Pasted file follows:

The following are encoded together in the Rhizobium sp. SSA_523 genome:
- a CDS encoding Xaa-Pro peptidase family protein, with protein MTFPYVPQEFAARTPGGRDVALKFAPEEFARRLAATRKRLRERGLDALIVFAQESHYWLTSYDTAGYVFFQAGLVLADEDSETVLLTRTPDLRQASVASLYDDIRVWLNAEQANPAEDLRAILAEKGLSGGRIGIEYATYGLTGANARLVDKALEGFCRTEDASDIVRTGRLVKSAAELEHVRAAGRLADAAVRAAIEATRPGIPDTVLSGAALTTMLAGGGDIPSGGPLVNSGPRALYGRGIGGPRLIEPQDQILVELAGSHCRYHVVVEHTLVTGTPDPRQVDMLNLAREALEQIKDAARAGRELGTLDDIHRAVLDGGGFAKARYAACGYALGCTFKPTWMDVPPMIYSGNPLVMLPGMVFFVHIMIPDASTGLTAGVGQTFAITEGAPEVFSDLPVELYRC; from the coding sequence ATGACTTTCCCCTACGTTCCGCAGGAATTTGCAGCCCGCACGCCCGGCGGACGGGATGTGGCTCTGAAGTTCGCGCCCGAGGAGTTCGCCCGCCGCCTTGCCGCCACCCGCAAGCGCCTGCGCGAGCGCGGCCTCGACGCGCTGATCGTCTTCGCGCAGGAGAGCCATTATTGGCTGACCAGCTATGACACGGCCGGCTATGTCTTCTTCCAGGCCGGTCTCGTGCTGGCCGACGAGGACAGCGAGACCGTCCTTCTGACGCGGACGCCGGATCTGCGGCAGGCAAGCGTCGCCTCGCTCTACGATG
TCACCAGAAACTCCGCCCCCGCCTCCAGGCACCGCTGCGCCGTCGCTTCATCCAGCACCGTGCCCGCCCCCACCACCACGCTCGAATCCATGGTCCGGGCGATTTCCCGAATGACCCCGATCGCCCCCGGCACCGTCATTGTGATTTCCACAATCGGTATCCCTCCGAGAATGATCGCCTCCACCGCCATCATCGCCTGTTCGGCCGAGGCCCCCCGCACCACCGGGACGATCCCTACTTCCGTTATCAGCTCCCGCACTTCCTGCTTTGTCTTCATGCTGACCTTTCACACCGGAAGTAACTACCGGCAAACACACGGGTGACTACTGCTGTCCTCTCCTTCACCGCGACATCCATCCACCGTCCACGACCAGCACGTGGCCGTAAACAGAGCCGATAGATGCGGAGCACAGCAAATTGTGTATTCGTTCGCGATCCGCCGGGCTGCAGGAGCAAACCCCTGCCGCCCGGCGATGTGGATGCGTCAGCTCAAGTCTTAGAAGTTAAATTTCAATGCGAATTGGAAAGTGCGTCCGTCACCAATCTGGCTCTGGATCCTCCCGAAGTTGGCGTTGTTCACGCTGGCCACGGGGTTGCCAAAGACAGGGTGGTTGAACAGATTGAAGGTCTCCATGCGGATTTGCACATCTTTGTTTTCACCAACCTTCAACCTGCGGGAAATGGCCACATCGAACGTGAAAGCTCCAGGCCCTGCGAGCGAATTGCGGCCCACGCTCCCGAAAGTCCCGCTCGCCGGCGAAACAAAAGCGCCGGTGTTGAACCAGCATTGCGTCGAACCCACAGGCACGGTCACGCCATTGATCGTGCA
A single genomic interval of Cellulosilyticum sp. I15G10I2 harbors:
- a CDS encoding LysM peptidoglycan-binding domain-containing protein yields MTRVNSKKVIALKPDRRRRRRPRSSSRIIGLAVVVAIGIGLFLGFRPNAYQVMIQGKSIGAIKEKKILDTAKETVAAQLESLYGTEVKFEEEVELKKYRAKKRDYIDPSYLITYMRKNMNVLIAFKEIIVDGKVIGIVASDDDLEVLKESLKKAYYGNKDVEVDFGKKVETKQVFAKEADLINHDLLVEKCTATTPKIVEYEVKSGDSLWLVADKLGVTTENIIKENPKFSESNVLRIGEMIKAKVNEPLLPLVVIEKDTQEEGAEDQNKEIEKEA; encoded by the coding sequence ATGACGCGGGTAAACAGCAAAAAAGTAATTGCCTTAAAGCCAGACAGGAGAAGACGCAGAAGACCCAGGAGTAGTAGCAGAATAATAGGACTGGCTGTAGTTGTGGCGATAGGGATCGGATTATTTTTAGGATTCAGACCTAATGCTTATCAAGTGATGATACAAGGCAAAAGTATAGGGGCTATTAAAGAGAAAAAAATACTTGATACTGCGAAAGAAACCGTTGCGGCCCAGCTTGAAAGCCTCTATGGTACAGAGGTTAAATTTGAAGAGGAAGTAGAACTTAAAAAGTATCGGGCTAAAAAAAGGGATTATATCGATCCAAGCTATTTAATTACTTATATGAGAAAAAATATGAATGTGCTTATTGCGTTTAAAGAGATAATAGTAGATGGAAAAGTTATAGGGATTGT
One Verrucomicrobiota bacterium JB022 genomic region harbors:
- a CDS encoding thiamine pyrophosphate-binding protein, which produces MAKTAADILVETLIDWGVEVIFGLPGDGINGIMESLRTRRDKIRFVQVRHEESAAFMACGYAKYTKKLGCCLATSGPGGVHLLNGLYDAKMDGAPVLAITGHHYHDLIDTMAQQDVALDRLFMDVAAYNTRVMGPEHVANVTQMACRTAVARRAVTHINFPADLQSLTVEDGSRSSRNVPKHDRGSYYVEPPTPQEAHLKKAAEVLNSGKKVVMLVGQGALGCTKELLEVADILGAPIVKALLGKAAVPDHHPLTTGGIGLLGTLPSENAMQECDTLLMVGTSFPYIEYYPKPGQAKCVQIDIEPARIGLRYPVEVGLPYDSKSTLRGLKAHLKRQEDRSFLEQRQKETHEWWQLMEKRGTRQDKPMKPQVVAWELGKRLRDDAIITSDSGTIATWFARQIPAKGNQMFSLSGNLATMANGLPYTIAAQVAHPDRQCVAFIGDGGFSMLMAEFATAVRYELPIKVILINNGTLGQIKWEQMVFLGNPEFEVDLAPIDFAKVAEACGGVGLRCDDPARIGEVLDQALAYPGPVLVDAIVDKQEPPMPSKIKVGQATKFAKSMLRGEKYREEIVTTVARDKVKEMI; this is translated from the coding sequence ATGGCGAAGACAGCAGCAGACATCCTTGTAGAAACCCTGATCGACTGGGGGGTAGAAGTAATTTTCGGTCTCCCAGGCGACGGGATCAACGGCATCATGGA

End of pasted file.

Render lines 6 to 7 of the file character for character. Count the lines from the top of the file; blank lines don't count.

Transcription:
One Verrucomicrobiota bacterium JB022 genomic region harbors:
- a CDS encoding thiamine pyrophosphate-binding protein, which produces MAKTAADILVETLIDWGVEVIFGLPGDGINGIMESLRTRRDKIRFVQVRHEESAAFMACGYAKYTKKLGCCLATSGPGGVHLLNGLYDAKMDGAPVLAITGHHYHDLIDTMAQQDVALDRLFMDVAAYNTRVMGPEHVANVTQMACRTAVARRAVTHINFPADLQSLTVEDGSRSSRNVPKHDRGSYYVEPPTPQEAHLKKAAEVLNSGKKVVMLVGQGALGCTKELLEVADILGAPIVKALLGKAAVPDHHPLTTGGIGLLGTLPSENAMQECDTLLMVGTSFPYIEYYPKPGQAKCVQIDIEPARIGLRYPVEVGLPYDSKSTLRGLKAHLKRQEDRSFLEQRQKETHEWWQLMEKRGTRQDKPMKPQVVAWELGKRLRDDAIITSDSGTIATWFARQIPAKGNQMFSLSGNLATMANGLPYTIAAQVAHPDRQCVAFIGDGGFSMLMAEFATAVRYELPIKVILINNGTLGQIKWEQMVFLGNPEFEVDLAPIDFAKVAEACGGVGLRCDDPARIGEVLDQALAYPGPVLVDAIVDKQEPPMPSKIKVGQATKFAKSMLRGEKYREEIVTTVARDKVKEMI; this is translated from the coding sequence ATGGCGAAGACAGCAGCAGACATCCTTGTAGAAACCCTGATCGACTGGGGGGTAGAAGTAATTTTCGGTCTCCCAGGCGACGGGATCAACGGCATCATGGA